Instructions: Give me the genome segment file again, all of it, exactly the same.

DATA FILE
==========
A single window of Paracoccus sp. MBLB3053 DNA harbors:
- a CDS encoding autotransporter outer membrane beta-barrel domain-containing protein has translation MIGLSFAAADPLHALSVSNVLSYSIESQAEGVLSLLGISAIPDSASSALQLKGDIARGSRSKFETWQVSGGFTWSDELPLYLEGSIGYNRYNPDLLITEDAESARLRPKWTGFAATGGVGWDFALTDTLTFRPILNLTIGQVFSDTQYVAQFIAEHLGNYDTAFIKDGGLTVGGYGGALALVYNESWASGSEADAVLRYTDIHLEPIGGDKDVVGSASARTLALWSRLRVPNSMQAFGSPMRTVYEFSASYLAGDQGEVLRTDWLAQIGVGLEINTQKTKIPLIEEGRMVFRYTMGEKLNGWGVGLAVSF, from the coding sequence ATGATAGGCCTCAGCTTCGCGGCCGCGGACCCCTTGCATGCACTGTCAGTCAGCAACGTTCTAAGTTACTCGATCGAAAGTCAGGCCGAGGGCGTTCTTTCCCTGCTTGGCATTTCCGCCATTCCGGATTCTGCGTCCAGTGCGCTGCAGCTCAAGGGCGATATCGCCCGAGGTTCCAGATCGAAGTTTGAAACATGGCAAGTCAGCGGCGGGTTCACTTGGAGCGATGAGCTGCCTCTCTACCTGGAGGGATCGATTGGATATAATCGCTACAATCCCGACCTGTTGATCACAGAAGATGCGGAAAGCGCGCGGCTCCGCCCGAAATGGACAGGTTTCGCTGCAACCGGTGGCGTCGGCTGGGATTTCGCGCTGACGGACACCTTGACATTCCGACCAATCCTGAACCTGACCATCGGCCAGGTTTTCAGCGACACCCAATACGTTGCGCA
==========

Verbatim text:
A single window of Paracoccus sp. MBLB3053 DNA harbors:
- a CDS encoding autotransporter outer membrane beta-barrel domain-containing protein has translation MIGLSFAAADPLHALSVSNVLSYSIESQAEGVLSLLGISAIPDSASSALQLKGDIARGSRSKFETWQVSGGFTWSDELPLYLEGSIGYNRYNPDLLITEDAESARLRPKWTGFAATGGVGWDFALTDTLTFRPILNLTIGQVFSDTQYVAQFIAEHLGNYDTAFIKDGGLTVGGYGGALALVYNESWASGSEADAVLRYTDIHLEPIGGDKDVVGSASARTLALWSRLRVPNSMQAFGSPMRTVYEFSASYLAGDQGEVLRTDWLAQIGVGLEINTQKTKIPLIEEGRMVFRYTMGEKLNGWGVGLAVSF, from the coding sequence ATGATAGGCCTCAGCTTCGCGGCCGCGGACCCCTTGCATGCACTGTCAGTCAGCAACGTTCTAAGTTACTCGATCGAAAGTCAGGCCGAGGGCGTTCTTTCCCTGCTTGGCATTTCCGCCATTCCGGATTCTGCGTCCAGTGCGCTGCAGCTCAAGGGCGATATCGCCCGAGGTTCCAGATCGAAGTTTGAAACATGGCAAGTCAGCGGCGGGTTCACTTGGAGCGATGAGCTGCCTCTCTACCTGGAGGGATCGATTGGATATAATCGCTACAATCCCGACCTGTTGATCACAGAAGATGCGGAAAGCGCGCGGCTCCGCCCGAAATGGACAGGTTTCGCTGCAACCGGTGGCGTCGGCTGGGATTTCGCGCTGACGGACACCTTGACATTCCGACCAATCCTGAACCTGACCATCGGCCAGGTTTTCAGCGACACCCAATACGTTGCGCA